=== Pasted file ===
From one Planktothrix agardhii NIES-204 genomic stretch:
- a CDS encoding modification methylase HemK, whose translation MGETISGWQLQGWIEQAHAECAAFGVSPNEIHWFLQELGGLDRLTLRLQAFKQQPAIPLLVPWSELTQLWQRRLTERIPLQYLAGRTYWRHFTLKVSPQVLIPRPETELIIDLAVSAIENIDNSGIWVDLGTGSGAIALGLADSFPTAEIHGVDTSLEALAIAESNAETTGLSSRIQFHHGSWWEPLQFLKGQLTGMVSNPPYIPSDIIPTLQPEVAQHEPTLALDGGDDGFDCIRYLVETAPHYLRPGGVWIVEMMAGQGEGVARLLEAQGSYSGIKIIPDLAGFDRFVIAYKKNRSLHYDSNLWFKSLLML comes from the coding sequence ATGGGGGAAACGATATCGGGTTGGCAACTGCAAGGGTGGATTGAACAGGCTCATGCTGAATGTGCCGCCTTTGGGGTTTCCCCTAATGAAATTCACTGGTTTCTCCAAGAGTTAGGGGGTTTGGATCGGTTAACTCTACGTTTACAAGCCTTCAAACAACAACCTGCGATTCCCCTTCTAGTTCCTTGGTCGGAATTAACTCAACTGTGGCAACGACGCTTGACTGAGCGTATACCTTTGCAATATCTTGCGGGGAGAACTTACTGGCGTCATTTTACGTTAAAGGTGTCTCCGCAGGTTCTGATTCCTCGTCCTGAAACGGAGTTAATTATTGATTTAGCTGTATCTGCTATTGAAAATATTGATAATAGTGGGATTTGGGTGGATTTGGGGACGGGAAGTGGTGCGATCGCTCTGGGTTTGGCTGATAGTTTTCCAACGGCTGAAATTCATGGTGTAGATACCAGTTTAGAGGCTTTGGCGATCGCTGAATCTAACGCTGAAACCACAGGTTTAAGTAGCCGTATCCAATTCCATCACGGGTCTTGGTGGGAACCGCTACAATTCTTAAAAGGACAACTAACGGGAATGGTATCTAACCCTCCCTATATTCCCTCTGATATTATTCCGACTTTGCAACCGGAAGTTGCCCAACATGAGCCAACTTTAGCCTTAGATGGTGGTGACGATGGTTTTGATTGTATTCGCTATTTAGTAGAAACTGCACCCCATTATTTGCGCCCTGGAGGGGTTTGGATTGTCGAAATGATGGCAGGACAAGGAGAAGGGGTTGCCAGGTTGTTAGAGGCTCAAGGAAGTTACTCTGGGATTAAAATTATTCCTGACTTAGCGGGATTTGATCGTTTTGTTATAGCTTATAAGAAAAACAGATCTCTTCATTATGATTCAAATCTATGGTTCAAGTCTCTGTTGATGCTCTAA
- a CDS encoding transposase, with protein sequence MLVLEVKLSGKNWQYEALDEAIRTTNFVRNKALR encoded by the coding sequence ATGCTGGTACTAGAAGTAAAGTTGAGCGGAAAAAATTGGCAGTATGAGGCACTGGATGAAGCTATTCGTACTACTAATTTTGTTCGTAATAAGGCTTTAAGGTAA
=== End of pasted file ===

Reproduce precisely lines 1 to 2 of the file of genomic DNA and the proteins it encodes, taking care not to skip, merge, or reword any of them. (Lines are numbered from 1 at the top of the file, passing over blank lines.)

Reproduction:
From one Planktothrix agardhii NIES-204 genomic stretch:
- a CDS encoding modification methylase HemK, whose translation MGETISGWQLQGWIEQAHAECAAFGVSPNEIHWFLQELGGLDRLTLRLQAFKQQPAIPLLVPWSELTQLWQRRLTERIPLQYLAGRTYWRHFTLKVSPQVLIPRPETELIIDLAVSAIENIDNSGIWVDLGTGSGAIALGLADSFPTAEIHGVDTSLEALAIAESNAETTGLSSRIQFHHGSWWEPLQFLKGQLTGMVSNPPYIPSDIIPTLQPEVAQHEPTLALDGGDDGFDCIRYLVETAPHYLRPGGVWIVEMMAGQGEGVARLLEAQGSYSGIKIIPDLAGFDRFVIAYKKNRSLHYDSNLWFKSLLML comes from the coding sequence ATGGGGGAAACGATATCGGGTTGGCAACTGCAAGGGTGGATTGAACAGGCTCATGCTGAATGTGCCGCCTTTGGGGTTTCCCCTAATGAAATTCACTGGTTTCTCCAAGAGTTAGGGGGTTTGGATCGGTTAACTCTACGTTTACAAGCCTTCAAACAACAACCTGCGATTCCCCTTCTAGTTCCTTGGTCGGAATTAACTCAACTGTGGCAACGACGCTTGACTGAGCGTATACCTTTGCAATATCTTGCGGGGAGAACTTACTGGCGTCATTTTACGTTAAAGGTGTCTCCGCAGGTTCTGATTCCTCGTCCTGAAACGGAGTTAATTATTGATTTAGCTGTATCTGCTATTGAAAATATTGATAATAGTGGGATTTGGGTGGATTTGGGGACGGGAAGTGGTGCGATCGCTCTGGGTTTGGCTGATAGTTTTCCAACGGCTGAAATTCATGGTGTAGATACCAGTTTAGAGGCTTTGGCGATCGCTGAATCTAACGCTGAAACCACAGGTTTAAGTAGCCGTATCCAATTCCATCACGGGTCTTGGTGGGAACCGCTACAATTCTTAAAAGGACAACTAACGGGAATGGTATCTAACCCTCCCTATATTCCCTCTGATATTATTCCGACTTTGCAACCGGAAGTTGCCCAACATGAGCCAACTTTAGCCTTAGATGGTGGTGACGATGGTTTTGATTGTATTCGCTATTTAGTAGAAACTGCACCCCATTATTTGCGCCCTGGAGGGGTTTGGATTGTCGAAATGATGGCAGGACAAGGAGAAGGGGTTGCCAGGTTGTTAGAGGCTCAAGGAAGTTACTCTGGGATTAAAATTATTCCTGACTTAGCGGGATTTGATCGTTTTGTTATAGCTTATAAGAAAAACAGATCTCTTCATTATGATTCAAATCTATGGTTCAAGTCTCTGTTGATGCTCTAA